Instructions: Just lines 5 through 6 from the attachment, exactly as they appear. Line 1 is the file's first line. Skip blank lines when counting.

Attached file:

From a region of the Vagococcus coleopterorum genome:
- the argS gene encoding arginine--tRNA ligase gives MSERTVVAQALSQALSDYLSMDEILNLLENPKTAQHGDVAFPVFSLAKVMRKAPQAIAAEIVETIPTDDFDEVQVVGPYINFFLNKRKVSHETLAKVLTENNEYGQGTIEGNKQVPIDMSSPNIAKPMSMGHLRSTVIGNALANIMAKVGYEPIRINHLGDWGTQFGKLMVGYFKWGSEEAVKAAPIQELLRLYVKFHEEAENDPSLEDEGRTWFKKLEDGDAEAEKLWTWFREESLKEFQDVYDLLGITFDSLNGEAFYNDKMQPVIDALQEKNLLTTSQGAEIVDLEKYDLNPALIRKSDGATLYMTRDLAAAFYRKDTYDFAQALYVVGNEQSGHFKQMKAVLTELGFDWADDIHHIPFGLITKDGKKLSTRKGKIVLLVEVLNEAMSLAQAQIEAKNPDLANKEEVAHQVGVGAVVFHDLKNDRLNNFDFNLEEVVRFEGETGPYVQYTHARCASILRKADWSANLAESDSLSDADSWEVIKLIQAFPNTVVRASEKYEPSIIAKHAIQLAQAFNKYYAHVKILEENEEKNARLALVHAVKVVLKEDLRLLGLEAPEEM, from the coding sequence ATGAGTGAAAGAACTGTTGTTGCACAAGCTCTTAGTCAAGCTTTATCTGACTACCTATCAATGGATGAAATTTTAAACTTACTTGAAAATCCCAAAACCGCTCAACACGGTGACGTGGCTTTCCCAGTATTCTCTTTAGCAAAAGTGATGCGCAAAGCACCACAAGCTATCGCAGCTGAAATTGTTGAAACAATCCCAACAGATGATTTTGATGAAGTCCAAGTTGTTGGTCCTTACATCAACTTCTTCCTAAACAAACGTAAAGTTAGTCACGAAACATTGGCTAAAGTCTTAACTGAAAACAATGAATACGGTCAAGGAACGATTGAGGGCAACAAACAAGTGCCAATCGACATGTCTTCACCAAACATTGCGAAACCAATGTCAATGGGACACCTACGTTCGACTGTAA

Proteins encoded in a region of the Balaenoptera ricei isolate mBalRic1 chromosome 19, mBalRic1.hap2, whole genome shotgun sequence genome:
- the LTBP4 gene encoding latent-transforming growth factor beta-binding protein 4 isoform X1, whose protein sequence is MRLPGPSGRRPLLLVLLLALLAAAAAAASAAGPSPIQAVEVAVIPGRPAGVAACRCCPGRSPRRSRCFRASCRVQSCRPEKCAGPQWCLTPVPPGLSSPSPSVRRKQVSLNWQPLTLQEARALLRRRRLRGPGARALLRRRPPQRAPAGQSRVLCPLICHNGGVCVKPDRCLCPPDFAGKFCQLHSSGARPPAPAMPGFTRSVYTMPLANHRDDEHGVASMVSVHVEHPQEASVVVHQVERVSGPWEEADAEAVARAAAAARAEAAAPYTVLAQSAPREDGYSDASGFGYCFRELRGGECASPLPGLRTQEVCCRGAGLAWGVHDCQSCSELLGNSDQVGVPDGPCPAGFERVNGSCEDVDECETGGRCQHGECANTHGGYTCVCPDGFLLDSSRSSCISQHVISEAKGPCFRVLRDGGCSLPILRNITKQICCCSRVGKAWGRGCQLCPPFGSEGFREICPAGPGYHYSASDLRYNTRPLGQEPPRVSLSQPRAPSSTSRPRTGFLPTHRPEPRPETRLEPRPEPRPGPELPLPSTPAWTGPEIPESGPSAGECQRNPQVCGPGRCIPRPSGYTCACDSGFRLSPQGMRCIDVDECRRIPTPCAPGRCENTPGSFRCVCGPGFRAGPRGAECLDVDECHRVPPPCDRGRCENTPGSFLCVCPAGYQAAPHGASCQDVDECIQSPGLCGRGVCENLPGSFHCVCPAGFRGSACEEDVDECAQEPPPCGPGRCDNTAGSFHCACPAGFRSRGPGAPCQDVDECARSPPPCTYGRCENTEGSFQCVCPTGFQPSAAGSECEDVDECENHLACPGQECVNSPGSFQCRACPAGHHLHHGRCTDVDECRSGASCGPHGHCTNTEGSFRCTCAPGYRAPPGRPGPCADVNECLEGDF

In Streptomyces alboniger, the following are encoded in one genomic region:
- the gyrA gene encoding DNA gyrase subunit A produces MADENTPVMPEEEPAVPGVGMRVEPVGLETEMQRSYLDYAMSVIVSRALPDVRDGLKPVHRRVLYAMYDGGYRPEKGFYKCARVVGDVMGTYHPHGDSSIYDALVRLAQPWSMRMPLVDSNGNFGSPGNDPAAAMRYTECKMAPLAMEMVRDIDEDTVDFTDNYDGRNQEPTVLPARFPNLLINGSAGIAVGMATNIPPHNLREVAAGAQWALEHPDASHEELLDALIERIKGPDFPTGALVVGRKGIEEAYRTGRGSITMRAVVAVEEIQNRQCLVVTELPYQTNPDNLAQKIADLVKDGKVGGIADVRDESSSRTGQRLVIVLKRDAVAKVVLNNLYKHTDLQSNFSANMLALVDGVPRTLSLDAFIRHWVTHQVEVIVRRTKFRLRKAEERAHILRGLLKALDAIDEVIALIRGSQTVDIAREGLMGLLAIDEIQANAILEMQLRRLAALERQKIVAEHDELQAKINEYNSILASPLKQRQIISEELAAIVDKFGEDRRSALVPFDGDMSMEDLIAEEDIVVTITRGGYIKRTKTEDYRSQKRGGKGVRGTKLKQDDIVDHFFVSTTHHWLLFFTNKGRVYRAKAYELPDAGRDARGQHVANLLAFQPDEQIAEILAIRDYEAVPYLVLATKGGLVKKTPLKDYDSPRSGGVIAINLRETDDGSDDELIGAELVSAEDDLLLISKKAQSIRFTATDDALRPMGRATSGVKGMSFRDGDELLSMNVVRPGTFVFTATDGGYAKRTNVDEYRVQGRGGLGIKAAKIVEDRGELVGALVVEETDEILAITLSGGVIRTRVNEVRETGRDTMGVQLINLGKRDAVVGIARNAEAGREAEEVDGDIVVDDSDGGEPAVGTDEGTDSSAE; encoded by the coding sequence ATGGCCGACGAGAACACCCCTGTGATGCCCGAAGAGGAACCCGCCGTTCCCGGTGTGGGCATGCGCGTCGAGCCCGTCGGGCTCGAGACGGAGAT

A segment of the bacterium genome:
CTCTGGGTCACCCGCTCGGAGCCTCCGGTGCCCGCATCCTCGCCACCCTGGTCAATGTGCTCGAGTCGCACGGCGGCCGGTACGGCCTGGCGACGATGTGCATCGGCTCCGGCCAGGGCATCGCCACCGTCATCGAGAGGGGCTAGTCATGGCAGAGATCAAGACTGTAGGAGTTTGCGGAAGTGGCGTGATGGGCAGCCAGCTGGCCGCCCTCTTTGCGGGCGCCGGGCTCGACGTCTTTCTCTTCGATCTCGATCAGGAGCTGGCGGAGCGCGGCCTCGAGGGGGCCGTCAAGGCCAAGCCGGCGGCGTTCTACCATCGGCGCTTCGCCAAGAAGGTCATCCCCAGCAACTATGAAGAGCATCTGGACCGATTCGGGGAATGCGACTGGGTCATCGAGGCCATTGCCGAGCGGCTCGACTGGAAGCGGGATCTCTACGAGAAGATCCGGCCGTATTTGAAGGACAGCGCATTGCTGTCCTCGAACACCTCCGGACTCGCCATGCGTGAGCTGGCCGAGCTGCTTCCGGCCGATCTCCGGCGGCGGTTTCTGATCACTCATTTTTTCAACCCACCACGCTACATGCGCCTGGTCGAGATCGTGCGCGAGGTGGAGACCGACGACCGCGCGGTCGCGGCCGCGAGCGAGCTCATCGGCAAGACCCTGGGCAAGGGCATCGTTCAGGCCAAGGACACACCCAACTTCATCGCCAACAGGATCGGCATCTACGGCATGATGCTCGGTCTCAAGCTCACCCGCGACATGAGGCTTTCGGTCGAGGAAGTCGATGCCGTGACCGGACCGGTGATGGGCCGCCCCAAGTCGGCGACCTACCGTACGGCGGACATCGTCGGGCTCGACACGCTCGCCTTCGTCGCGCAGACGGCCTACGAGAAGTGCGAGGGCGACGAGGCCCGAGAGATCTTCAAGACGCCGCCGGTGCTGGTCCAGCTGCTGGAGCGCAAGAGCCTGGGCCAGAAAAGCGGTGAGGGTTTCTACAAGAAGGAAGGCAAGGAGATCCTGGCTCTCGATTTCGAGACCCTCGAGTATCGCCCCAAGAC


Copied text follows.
In Streptomyces alboniger, the following are encoded in one genomic region:
- the gyrA gene encoding DNA gyrase subunit A produces MADENTPVMPEEEPAVPGVGMRVEPVGLETEMQRSYLDYAMSVIVSRALPDVRDGLKPVHRRVLYAMYDGGYRPEKGFYKCARVVGDVMGTYHPHGDSSIYDALVRLAQPWSMRMPLVDSNGNFGSPGNDPAAAMRYTECKMAPLAMEMVRDIDEDTVDFTDNYDGRNQEPTVLPARFPNLLINGSAGIAVGMATNIPPHNLREVAAGAQWALEHPDASHEELLDALIERIKGPDFPTGALVVGRKGIEEAYRTGRGSITMRAVVAVEEIQNRQCLVVTELPYQTNPDNLAQKIADLVKDGKVGGIADVRDESSSRTGQRLVIVLKRDAVAKVVLNNLYKHTDLQSNFSANMLALVDGVPRTLSLDAFIRHWVTHQVEVIVRRTKFRLRKAEERAHILRGLLKALDAIDEVIALIRGSQTVDIAREGLMGLLAIDEIQANAILEMQLRRLAALERQKIVAEHDELQAKINEYNSILASPLKQRQIISEELAAIVDKFGEDRRSALVPFDGDMSMEDLIAEEDIVVTITRGGYIKRTKTEDYRSQKRGGKGVRGTKLKQDDIVDHFFVSTTHHWLLFFTNKGRVYRAKAYELPDAGRDARGQHVANLLAFQPDEQIAEILAIRDYEAVPYLVLATKGGLVKKTPLKDYDSPRSGGVIAINLRETDDGSDDELIGAELVSAEDDLLLISKKAQSIRFTATDDALRPMGRATSGVKGMSFRDGDELLSMNVVRPGTFVFTATDGGYAKRTNVDEYRVQGRGGLGIKAAKIVEDRGELVGALVVEETDEILAITLSGGVIRTRVNEVRETGRDTMGVQLINLGKRDAVVGIARNAEAGREAEEVDGDIVVDDSDGGEPAVGTDEGTDSSAE; encoded by the coding sequence ATGGCCGACGAGAACACCCCTGTGATGCCCGAAGAGGAACCCGCCGTTCCCGGTGTGGGCATGCGCGTCGAGCCCGTCGGGCTCGAGACGGAGAT